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A year later, environmental groups say the government's investigation of the whales' deaths smacks of a whitewash.
"All references to sonar have been systematically excised from the document," said Andrew Wetzler, an attorney for the Natural Resources Defense Council
The council sued to have a preliminary necropsy report released. This week the government released two versions of the report, one of which is a revision a council spokesman says is watered down.
Reports on Whale Deaths Criticized
AUSTRALIAN Navy ships off a Tasmanian beach during a mass stranding of pilot whales were using active sonar, a controversial military technology implicated in whale deaths.
The minesweepers, searching for a historic anchor, used short-range, high-frequency active sonar, the Defence Department said last night...
...A total of 130 long-finned pilot whales have died in this week's mass stranding east of Hobart. State wildlife officers were keeping watch against further beachings last night.
Only 18 whales were successfully returned to the water by teams of rescuers.
Navy Rejects Whale Blame
Over the past 20 or so years, a number of mass whale stranding incidents have been reported in close proximity to military active sonar testing sites...
In March 2000, 16 whales of four different species stranded themselves in the Bahamas. Although two minke whales and eight of the beaked whales were rescued and sent back to the sea, the rest of them were already dead.
These strandings occurred within 24 hours of Navy mid-frequency testing in the area.
The Canary Islands (2002)
Fourteen beaked whales stranded on the beach during international military sonar exercises performed in this area in September 2002.
According to a report in the scientific journal Nature, the intense sonar pulses may have caused these beaked whales to ascend too rapidly, thus resulting in a physiological effect similar to decompression sickness in human divers. Examinations of the stranded whale carcasses showed gas bubbles formed within whales’ vital organs such as livers.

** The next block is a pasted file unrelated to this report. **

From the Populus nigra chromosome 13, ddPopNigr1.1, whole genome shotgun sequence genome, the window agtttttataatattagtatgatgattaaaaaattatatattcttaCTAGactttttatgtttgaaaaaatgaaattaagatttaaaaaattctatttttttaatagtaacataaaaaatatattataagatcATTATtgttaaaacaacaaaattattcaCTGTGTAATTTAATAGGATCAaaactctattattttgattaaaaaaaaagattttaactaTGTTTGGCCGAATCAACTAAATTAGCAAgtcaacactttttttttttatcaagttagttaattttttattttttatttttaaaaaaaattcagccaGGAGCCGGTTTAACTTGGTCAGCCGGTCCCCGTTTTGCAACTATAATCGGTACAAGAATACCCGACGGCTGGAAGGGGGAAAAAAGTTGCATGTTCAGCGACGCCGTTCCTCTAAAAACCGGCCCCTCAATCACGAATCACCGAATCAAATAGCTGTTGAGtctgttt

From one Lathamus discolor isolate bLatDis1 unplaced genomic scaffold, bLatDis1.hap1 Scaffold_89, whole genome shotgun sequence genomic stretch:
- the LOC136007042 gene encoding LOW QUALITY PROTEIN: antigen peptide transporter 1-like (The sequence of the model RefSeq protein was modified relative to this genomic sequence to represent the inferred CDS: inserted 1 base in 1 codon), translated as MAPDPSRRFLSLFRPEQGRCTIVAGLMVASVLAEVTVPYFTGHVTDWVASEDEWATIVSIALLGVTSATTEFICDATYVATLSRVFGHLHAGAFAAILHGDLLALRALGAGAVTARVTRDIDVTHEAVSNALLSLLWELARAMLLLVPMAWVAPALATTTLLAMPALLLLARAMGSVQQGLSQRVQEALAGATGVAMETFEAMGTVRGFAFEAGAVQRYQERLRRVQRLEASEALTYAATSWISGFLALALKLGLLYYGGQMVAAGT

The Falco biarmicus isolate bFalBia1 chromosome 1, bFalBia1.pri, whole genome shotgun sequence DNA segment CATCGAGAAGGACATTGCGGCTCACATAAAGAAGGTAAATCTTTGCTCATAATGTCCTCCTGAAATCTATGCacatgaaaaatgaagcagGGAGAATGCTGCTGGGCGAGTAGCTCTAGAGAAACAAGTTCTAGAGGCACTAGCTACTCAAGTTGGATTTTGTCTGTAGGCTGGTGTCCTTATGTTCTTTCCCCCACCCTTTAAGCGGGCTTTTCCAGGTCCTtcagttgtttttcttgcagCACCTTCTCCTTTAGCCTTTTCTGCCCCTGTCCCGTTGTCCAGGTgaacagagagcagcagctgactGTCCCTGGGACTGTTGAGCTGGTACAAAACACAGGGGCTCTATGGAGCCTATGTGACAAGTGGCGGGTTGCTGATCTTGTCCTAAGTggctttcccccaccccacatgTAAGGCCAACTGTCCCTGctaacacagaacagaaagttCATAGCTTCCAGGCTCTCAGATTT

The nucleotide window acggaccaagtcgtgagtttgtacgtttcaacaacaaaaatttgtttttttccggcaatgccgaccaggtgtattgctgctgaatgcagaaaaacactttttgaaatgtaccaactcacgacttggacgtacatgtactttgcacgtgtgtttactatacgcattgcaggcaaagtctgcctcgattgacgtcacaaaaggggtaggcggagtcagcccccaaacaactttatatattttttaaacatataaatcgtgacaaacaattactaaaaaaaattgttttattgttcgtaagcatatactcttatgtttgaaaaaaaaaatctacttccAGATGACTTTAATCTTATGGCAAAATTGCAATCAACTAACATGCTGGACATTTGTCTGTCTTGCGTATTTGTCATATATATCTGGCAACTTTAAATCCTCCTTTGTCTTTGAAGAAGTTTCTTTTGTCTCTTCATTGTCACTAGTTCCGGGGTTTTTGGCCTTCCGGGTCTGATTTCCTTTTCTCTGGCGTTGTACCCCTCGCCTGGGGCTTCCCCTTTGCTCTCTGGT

In addition to these incidents, Greece (1996), the Canary Islands (1985, 1988, 1989), and the U.S. Pacific Northwest coast (2003) have all experienced mass whale strandings in the vicinity of military active sonar exercises.
Mass Whale Strandings
Originally posted by SKMDC1
So, there's ongoing, seemingly increasing, incidents of large numbers of whales beaching themselves at the same time. In many of these incidents there are *confirmed* Navy sonar excercises going on in the area. The Navy denies there's a sonar issue. Finally when it happens on a US beach, they actually have to do an investigation because the 37 dead whales are on the endangered species list. When the final report is at last delivered one year later, in 2 different versions, it doesn't even mention sonar? No wonder the interested parties all smell "cover up".
I searched further and discovered this isn't a new thing at all. It's been going on for 20 years!
Originally posted by shots
All Eco terrorists want to do is blame the governments of the world so they can sue them and fill their coffers for some of their useless nonsense/claims.
Originally posted by Echtelion
3- HAARP is fully operational since the late '90s... anybody can find records of massive beached whales phenomenon that happened in the '80s or '70s? I bet you won't, as all the whales that have beached in the past were isolated cases and most of these were sick or dead when they beached.